2019-01-24-lecture0-overview.pdf - What is Data Science...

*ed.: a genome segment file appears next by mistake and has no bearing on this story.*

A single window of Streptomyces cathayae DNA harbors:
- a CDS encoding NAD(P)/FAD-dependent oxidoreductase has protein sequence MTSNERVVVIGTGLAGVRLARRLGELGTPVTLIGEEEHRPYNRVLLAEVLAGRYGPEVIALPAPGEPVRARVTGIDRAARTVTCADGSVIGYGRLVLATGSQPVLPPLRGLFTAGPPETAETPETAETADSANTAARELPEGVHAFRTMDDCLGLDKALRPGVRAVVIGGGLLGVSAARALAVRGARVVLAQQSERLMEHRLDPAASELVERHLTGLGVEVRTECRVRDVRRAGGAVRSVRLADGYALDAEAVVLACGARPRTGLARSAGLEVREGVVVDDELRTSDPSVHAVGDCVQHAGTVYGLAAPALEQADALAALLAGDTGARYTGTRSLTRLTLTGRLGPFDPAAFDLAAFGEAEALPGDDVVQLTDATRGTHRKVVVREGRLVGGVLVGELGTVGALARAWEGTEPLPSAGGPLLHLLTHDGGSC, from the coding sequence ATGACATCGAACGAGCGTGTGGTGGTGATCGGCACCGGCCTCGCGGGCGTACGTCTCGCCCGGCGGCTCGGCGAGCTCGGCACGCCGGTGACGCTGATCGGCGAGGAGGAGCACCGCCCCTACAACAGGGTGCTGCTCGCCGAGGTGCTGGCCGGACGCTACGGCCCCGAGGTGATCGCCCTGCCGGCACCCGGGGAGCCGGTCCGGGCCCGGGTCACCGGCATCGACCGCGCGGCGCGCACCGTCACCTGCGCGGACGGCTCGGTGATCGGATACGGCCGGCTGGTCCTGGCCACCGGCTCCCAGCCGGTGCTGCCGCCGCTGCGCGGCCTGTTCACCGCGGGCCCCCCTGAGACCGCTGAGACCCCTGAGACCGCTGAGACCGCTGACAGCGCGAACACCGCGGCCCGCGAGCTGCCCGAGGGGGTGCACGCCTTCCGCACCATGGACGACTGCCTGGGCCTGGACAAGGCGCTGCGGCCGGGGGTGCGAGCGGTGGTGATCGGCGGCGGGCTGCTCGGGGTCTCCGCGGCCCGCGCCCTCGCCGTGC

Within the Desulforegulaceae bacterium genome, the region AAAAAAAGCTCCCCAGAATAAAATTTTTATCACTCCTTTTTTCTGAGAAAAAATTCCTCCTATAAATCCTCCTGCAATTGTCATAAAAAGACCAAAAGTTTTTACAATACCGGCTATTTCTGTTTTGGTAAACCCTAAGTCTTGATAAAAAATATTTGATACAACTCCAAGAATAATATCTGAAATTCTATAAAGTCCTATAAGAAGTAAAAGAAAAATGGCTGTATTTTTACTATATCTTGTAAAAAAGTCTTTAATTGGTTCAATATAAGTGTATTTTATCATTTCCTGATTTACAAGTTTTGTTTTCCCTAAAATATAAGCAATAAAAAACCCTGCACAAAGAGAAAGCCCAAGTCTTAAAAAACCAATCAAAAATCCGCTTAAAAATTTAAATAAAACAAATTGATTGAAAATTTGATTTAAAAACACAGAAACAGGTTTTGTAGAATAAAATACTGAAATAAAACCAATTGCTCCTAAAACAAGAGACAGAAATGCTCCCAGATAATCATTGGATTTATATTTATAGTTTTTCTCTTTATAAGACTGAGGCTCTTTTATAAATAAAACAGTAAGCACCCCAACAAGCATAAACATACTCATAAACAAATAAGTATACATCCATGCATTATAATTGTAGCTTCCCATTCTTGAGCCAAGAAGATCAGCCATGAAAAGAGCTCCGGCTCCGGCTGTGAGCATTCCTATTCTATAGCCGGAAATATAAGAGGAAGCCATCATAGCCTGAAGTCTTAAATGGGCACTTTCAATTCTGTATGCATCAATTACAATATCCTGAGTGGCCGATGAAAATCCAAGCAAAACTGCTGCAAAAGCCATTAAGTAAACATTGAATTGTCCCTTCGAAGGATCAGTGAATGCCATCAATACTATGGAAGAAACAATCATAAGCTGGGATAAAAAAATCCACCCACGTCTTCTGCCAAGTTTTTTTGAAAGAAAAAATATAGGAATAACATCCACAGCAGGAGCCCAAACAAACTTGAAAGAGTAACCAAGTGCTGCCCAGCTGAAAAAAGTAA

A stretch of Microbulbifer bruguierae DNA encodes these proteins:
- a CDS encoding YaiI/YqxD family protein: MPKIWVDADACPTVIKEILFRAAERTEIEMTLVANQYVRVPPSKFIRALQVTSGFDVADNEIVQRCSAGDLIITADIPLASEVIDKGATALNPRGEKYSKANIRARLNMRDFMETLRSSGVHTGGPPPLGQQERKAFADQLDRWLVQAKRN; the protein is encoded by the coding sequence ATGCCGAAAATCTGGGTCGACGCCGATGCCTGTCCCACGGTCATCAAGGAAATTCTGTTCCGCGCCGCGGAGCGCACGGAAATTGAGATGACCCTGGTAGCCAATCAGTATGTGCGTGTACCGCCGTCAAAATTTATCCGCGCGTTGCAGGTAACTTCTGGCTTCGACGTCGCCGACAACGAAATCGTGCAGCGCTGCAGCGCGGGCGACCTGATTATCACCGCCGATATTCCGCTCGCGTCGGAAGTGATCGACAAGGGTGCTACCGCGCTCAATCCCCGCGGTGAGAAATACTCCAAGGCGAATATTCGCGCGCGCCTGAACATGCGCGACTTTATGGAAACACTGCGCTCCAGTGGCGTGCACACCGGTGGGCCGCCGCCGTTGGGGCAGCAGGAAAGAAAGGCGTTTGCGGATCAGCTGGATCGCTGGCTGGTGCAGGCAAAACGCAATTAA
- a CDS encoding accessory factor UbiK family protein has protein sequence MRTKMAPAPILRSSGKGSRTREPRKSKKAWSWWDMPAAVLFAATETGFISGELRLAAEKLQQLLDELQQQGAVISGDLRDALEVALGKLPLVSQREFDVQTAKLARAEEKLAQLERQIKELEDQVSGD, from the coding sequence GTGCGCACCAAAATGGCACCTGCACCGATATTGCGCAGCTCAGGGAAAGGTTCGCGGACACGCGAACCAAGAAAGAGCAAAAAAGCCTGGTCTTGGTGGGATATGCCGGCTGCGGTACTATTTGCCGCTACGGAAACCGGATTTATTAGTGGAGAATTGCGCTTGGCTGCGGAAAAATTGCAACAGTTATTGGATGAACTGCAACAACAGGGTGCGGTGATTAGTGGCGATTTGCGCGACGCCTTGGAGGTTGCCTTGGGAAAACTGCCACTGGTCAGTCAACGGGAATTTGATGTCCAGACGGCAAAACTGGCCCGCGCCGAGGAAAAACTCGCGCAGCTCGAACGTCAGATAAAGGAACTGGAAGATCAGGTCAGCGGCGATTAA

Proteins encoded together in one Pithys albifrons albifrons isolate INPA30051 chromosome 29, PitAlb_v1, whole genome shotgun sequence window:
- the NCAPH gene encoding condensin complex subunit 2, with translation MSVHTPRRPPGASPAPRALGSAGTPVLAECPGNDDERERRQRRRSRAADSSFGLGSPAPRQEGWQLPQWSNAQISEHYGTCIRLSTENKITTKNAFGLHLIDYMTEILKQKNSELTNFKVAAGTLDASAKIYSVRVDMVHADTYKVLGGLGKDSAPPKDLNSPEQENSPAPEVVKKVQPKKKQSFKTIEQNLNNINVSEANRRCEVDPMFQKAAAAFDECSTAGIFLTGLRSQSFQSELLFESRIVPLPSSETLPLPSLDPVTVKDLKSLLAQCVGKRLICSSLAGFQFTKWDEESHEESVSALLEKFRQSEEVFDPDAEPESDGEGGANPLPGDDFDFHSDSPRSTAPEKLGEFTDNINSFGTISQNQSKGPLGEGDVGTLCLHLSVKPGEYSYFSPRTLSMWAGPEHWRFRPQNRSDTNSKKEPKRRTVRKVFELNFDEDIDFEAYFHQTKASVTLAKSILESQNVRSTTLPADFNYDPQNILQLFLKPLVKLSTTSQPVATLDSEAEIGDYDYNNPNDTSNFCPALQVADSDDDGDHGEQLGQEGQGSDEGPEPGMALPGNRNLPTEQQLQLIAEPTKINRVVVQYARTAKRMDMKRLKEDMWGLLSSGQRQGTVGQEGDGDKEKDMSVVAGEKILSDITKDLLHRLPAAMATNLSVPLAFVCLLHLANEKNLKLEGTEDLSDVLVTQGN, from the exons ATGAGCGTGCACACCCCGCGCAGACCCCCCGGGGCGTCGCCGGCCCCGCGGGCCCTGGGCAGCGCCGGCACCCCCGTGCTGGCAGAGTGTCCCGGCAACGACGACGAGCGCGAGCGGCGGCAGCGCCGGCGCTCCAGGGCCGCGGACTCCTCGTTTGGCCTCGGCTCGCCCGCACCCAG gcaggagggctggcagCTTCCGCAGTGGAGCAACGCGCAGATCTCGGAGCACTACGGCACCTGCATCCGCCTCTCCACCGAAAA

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Unformatted text preview: What is Data Science? January 24, 2019 Data Science CSCI 1951A Brown University Instructor: Ellie Pavlick HTAs: Wennie Zhang, Maulik Dang, Gurnaaz Kaur Waitlist • If you are not registered, make sure you are on the waitlist (link on CAB) • We have a *little* wiggle room in the enrollment cap • Indicate relevant extenuating circumstances, we will try to prioritize fairly What is Data Science? Moneyball! Obama Campaign Google’s “40 Shades of Blue” Why Google has 200m reasons to put engineers over designers. The Gaurdian. The Origin of A/B Testing. Nicolai Kramer Jakobsen. Data Science = Magic Data Science! The Scientific Method The Scientific Method The Scientific Method Data Analytics, Visualization, Presentation The Scientific Method Data Analytics, Visualization, Presentation Machine Learning, Forecasting, Modeling The Scientific Method Data Collection, Sampling, Cleaning and Processing Data Analytics, Visualization, Presentation Machine Learning, Forecasting, Modeling The Scientific Method What is Data Science? What is Data Science? Data “Science” Data “Science” Data “Science” So many maps! Data “Science” • • To be fair… • Intuition plays a huge role in the scientific method (“make observations” is Step 1). • Exploratory analysis is necessary, its okay to not be all rigor all the time But! • Exploratory analysis (even when it involves the biggest of data) is meant to *form* a hypothesis, not test one • Good experimental design and rigorous statistics are essential if we want to make claims about how the world works Data “Science” • • To be fair… • Intuition plays a huge role in the scientific method (“make observations” is Step 1). • Exploratory analysis is necessary, its okay to not be all rigor all the time But! • Exploratory analysis (even when it involves the biggest of data) is meant to *form* a hypothesis, not test one • Good experimental design and rigorous statistics are essential if we want to make claims about how the world works Data “Science” • • To be fair… • Intuition plays a huge role in the scientific method (“make observations” is Step 1). • Exploratory analysis is necessary, its okay to not be all rigor all the time But! • Exploratory analysis (even when it involves the biggest of data) is meant to *form* a hypothesis, not test one • Good experimental design and rigorous statistics are essential if we want to make claims about how the world works Data “Science” “Eyeballing it” 13-18 23-29 19-22 30-65 Facebook posts by age group Personality, Gender, and Age in the Language of Social Media: The Open-Vocabulary Approach. Schwartz et al. (2013). Data “Science” “Eyeballing it” Frequent topics observed in 17,000 Science articles Probabilistic Topic Models. Blei (2012). Data “Science” “Eyeballing it” Similarity of words according on word2vec model Data “Science” • • To be fair… • Intuition plays a huge role in the scientific method (“make observations” is Step 1). • Exploratory analysis is necessary, its okay to not be all rigor all the time But! • Exploratory analysis (even when it involves the biggest of data) is meant to *form* a hypothesis, not test one • Good experimental design and rigorous statistics are essential if we want to make claims about how the world works Data “Science” • • To be fair… • Intuition plays a huge role in the scientific method (“make observations” is Step 1). • Exploratory analysis is necessary, its okay to not be all rigor all the time But! • Exploratory analysis (even when it involves the biggest of data) is meant to *form* a hypothesis, not test one • Good experimental design and rigorous statistics are essential if we want to make claims about how the world works Data “Science” • • To be fair… • Intuition plays a huge role in the scientific method (“make observations” is Step 1). • Exploratory analysis is necessary, its okay to not be all rigor all the time But! • Exploratory analysis (even when it involves the biggest of data) is meant to *form* a hypothesis, not test one • Good experimental design and rigorous statistics are essential if we want to make claims about how the world works Data “Science” Per capita cheese consumption correlates with Number of people who died by becoming tangled in their bedsheets 2000 2001 2002 2003 2004 2005 2006 2007 2008 2009 800 deaths Cheese consumed 31.5lbs 600 deaths 30lbs 400 deaths 28.5lbs 200 deaths 2000 2001 2002 2003 2004 Bedsheet tanglings 2005 2006 Cheese consumed 2007 2008 ρ = 0.95 Bedsheet tanglings 33lbs 2009 tylervigen.com Data “Science” Neural correlates of interspecies perspective taking in the post-mortem Atlantic Salmon: An argument for multiple comparisons correction Craig M. Bennett1, Abigail A. Baird2, Michael B. Miller1, and George L. Wolford3 1 3 Psychology Department, University of California Santa Barbara, Santa Barbara, CA; 2 Department of Psychology, Vassar College, Poughkeepsie, NY; Department of Psychological & Brain Sciences, Dartmouth College, Hanover, NH INTRODUCTION GLM RESULTS With the extreme dimensionality of functional neuroimaging data comes extreme risk for false positives. Across the 130,000 voxels in a typical fMRI volume the probability of a false positive is almost certain. Correction for multiple comparisons should be completed with these datasets, but is often ignored by investigators. To illustrate the magnitude of the problem we carried out a real experiment that demonstrates the danger of not correcting for chance properly. METHODS Subject. One mature Atlantic Salmon (Salmo salar) participated in the fMRI study. The salmon was approximately 18 inches long, weighed 3.8 lbs, and was not alive at the time of scanning. Task. The task administered to the salmon involved completing an open-ended mentalizing task. The salmon was shown a series of photographs depicting human individuals in social situations with a specified emotional valence. The salmon was asked to determine what emotion the individual in the photo must have been experiencing. Design. Stimuli were presented in a block design with each photo presented for 10 seconds followed by 12 seconds of rest. A total of 15 photos were displayed. Total scan time was 5.5 minutes. Preprocessing. Image processing was completed using SPM2. Preprocessing steps for the functional imaging data included a 6-parameter rigid-body affine realignment of the fMRI timeseries, coregistration of the data to a T1 -weighted anatomical image, and 8 mm full-width at half-maximum (FWHM) Gaussian smoothing. Analysis. Voxelwise statistics on the salmon data were calculated through an ordinary least-squares estimation of the general linear model (GLM). Predictors of the hemodynamic response were modeled by a boxcar function convolved with a canonical hemodynamic response. A temporal high pass filter of 128 seconds was include to account for low frequency drift. No autocorrelation correction was applied. A t-contrast was used to test for regions with significant BOLD signal change during the photo condition compared to rest. The parameters for this comparison were t(131) > 3.15, p(uncorrected) < 0.001, 3 voxel extent threshold. Several active voxels were discovered in a cluster located within the salmon’s brain cavity (Figure 1, see above). The size of this cluster was 81 mm3 with a cluster-level significance of p = 0.001. Due to the coarse resolution of the echo-planar image acquisition and the relatively small size of the salmon brain further discrimination between brain regions could not be completed. Out of a search volume of 8064 voxels a total of 16 voxels were significant. Identical t-contrasts controlling the false discovery rate (FDR) and familywise error rate (FWER) were completed. These contrasts indicated no active voxels, even at relaxed statistical thresholds (p = 0.25). VOXELWISE VARIABILITY Voxel Selection. Two methods were used for the correction of multiple comparisons in the fMRI results. The first method controlled the overall false discovery rate (FDR) and was based on a method defined by Benjamini and Hochberg (1995). The second method controlled the overall familywise error rate (FWER) through the use of Gaussian random field theory. This was done using algorithms originally devised by Friston et al. (1994). DISCUSSION Can we conclude from this data that the salmon is engaging in the perspective-taking task? Certainly not. What we can determine is that random noise in the EPI timeseries may yield spurious results if multiple comparisons are not controlled for. Adaptive methods for controlling the FDR and FWER are excellent options and are widely available in all major fMRI analysis packages. We argue that relying on standard statistical thresholds (p < 0.001) and low minimum cluster sizes (k > 8) is an ineffective control for multiple comparisons. We further argue that the vast majority of fMRI studies should be utilizing multiple comparisons correction as standard practice in the computation of their statistics. REFERENCES Benjamini Y and Hochberg Y (1995). Controlling the false discovery rate: a practical and powerful approach to multiple testing. Journal of the Royal Statistical Society: Series B, 57:289-300. Friston KJ, Worsley KJ, Frackowiak RSJ, Mazziotta JC, and Evans AC. (1994). Assessing the significance of focal activations using their spatial extent. Human Brain Mapping, 1:214-220. To examine the spatial configuration of false positives we completed a variability analysis of the fMRI timeseries. On a voxel-by-voxel basis we calculated the standard deviation of signal values across all 140 volumes. We observed clustering of highly variable voxels into groups near areas of high voxel signal intensity. Figure 2a shows the mean EPI image for all 140 image volumes. Figure 2b shows the standard deviation values of each voxel. Figure 2c shows thresholded standard deviation values overlaid onto a highresolution T1 -weighted image. To To investigate this effect in greater detail we conducted a Pearson correlation to examine the relationship between the signal in a voxel and its variability. There was a significant positive correlation between the mean voxel value and its variability over time (r = 0.54, p < 0.001). A scatterplot of mean voxel signal intensity against voxel standard deviation is presented to the right. Neural correlates of interspecies perspective taking in the post-mortem Atlantic Salmon 3 Department of Psychological & Brain Sciences, Dartmouth College, Hanover, NH INTRODUCTION GLM RESULTS Data “Science” With the extreme dimensionality of functional neuroimaging data comes extreme risk for false positives. Across the 130,000 voxels in a typical fMRI volume the probability of a false positive is almost certain. Correction for multiple comparisons should be completed with these datasets, but is often ignored by investigators. To illustrate the magnitude of the problem we carried out a real experiment that demonstrates the danger of not correcting Neural correlates of interspecies perspective taking in the post-mortem Atlantic Salmon: for chance properly. An argument for multiple comparisons correction Craig M. Bennett1, Abigail A. Baird2, Michael B. Miller1, and George L. Wolford3 1 3 METHODS Psychology Department, University of California Santa Barbara, Santa Barbara, CA; 2 Department of Psychology, Vassar College, Poughkeepsie, NY; Department of Psychological & Brain Sciences, Dartmouth College, Hanover, NH INTRODUCTION GLM RESULTS With the extreme dimensionality of functional neuroimaging data comes extreme risk for false positives. Across the 130,000 voxels in a typical fMRI volume the probability of a false positive is almost certain. Correction for multiple comparisons should be completed with these datasets, but is often ignored by investigators. To illustrate the magnitude of the problem we carried out a real experiment that demonstrates the danger of not correcting for chance properly. Subject. One mature Atlantic Salmon (Salmo salar) participated in the fMRI study. The salmon was approximately 18 inches long, weighed 3.8 lbs, and was not alive at METHODS the time of scanning. Subject. One mature Atlantic Salmon (Salmo salar) participated in the fMRI study. The salmon was approximately 18 inches long, weighed 3.8 lbs, and was not alive at the time of scanning. Task. The task administered to the salmon involved completing an open-ended mentalizing task. The salmon was shown a series of photographs depicting human individuals in social situations with a specified emotional valence. The salmon was asked to determine what emotion the individual in the photo must have been experiencing. Task. The task administered to the salmon involved completing an open-ended mentalizing task. The salmon was shown a series of photographs depicting human individuals in social situations with a specified emotional valence. The salmon was asked to determine what emotion the individual in the photo must have been experiencing. Design. Stimuli were presented in a block design with each photo presented for 10 seconds followed by 12 seconds of rest. A total of 15 photos were displayed. Total scan time was 5.5 minutes. Preprocessing. Image processing was completed using SPM2. Preprocessing steps for the functional imaging data included a 6-parameter rigid-body affine realignment of the fMRI timeseries, coregistration of the data to a T1 -weighted anatomical image, and 8 mm full-width at half-maximum (FWHM) Gaussian smoothing. Analysis. Voxelwise statistics on the salmon data were calculated through an ordinary least-squares estimation of the general linear model (GLM). Predictors of the hemodynamic response were modeled by a boxcar function convolved with a canonical hemodynamic response. A temporal high pass filter of 128 seconds was include to account for low frequency drift. No autocorrelation correction was applied. Design. Stimuli were presented in a block design with each photo presented for 10 seconds followed by 12 seconds of rest. A total of 15 photos were displayed. Total scan time was 5.5 minutes. Voxel Selection. Two methods were used for the correction of multiple comparisons in the fMRI results. The first method controlled the overall false discovery rate (FDR) and was based on a method defined by Benjamini and Hochberg (1995). The second method controlled the overall familywise error rate (FWER) through the use of Gaussian random field theory. This was done using algorithms originally devised by Friston et al. (1994). Preprocessing. Image processing was completed using SPM2. Preprocessing steps for the functional imaging data included a 6-parameter rigid-body affine realignment DISCUSSION of the fMRI timeseries, coregistration of the data to a T1 -weighted anatomical image, and 8 mm full-width at half-maximum (FWHM) Gaussian smoothing. Can we conclude from this data that the salmon is engaging in the perspective-taking task? Certainly not. What we can determine is that random noise in the EPI timeseries may yield spurious results if multiple comparisons are not controlled for. Adaptive methods for controlling the FDR and FWER are excellent options and are widely available in all major fMRI analysis packages. We argue that relying on standard statistical thresholds (p < 0.001) and low minimum cluster sizes (k > 8) is an ineffective control for multiple comparisons. We further argue that the vast majority of fMRI studies should be utilizing multiple comparisons correction as standard practice in the computation of their statistics. Analysis. Voxelwise statistics on the salmon data were calculated through an ordinary least-squares estimation of the general linear model (GLM). Predictors of the hemodynamic response were modeled by a boxcar function convolved REFERENCES with a canonical hemodynamic response. A temporal high pass filter of 128 seconds was include to account for low frequency drift. No autocorrelation correction was applied. Benjamini Y and Hochberg Y (1995). Controlling the false discovery rate: a practical and powerful approach to multiple testing. Journal of the Royal Statistical Society: Series B, 57:289-300. Friston KJ, Worsley KJ, Frackowiak RSJ, Mazziotta JC, and Evans AC. (1994). Assessing the significance of focal activations using their spatial extent. Human Brain Mapping, 1:214-220. Voxel Selection. Two methods were used for the correction of multiple comparisons in the fMRI results. The first method controlled the overall false discovery rate (FDR) and was based on a method defined by Benjamini and Hochberg (1995). The second method controlled the overall familywise error rate (FWER) through the use of Gaussian random field theory. This was done using algorithms originally devised by Friston et al. (1994). A t-contrast was used to test for regions with significant BOLD signal change during the photo condition compared to rest. The parameters for this comparison were t(131) > 3.15, p(uncorrected) < 0.001, 3 voxel extent threshold. A t-contrast was used to test for regions with significant BOLD signal change during the photo condition compared to rest. The parameters for this comparison were t(131) > 3.15, p(uncorrected) < 0.001, 3 voxel extent threshold. Several active voxels were discovered in a cluster located within the salmon’s brain cavity (Figure 1, see above). The size of this cluster was 81 mm3 with a cluster-level significance of p = 0.001. Due to the coarse resolution of the echo-planar image acquisition and the relatively small size of the salmon brain further discrimination between brain regions could not be completed. Out of a search volume of 8064 voxels a total of 16 voxels were significant. Several active voxels were discovered in a cluster located within the salmon’s brain cavity (Figure 1, see above). The size of this cluster was 81 mm3 with a cluster-level significance of p = 0.001. Due to the coarse resolution of the VOXELWISE VARIABILITY echo-planar image acquisition and the relatively small size of the salmon brain further discrimination between brain regions could not be completed. Out of a search volume of 8064 voxels a total of 16 voxels were significant. Identical t-contrasts controlling the false discovery rate (FDR) and familywise error rate (FWER) were completed. These contrasts indicated no active voxels, even at relaxed statistical thresholds (p = 0.25). To examine the spatial configuration of false positives we completed a variability analysis of the fMRI timeseries. On a voxel-by-voxel basis we calculated the standard deviation of signal values across all 140 volumes. Identical t-contrasts controlling the false discovery rate (FDR) and familywise error rate (FWER) were completed. These contrasts indicated no active voxels, even at relaxed statistical thresholds (p = 0.25). We observed clustering of highly variable voxels into groups near areas of high voxel signal intensity. Figure 2a shows the mean EPI image for all 140 image volumes. Figure 2b shows the standard deviation values of each voxel. Figure 2c shows thresholded standard deviation values overlaid onto a highresolution T1 -weighted image. To To investigate this effect in greater detail we conducted a Pearson correlation to examine the relationship between the signal in a voxel and its variability. There was a significant positive correlation between the mean voxel value and its variability over time (r = 0.54, p < 0.001). A scatterplot of mean voxel signal intensity against voxel standard deviation is presented to the right. VOXELWISE VARIABILITY Neural correlates of interspecies perspective taking in the post-mortem Atlantic Salmon individuals in social situations with a specified emotional valence. The salmon was asked to determine what emotion the individual in the photo must have been experiencing. Design. Stimuli were presented in a block design with each photo presented for 10 seconds followed by 12 seconds of rest. A total of 15 photos were displayed. Total scan time was 5.5 minutes. Data “...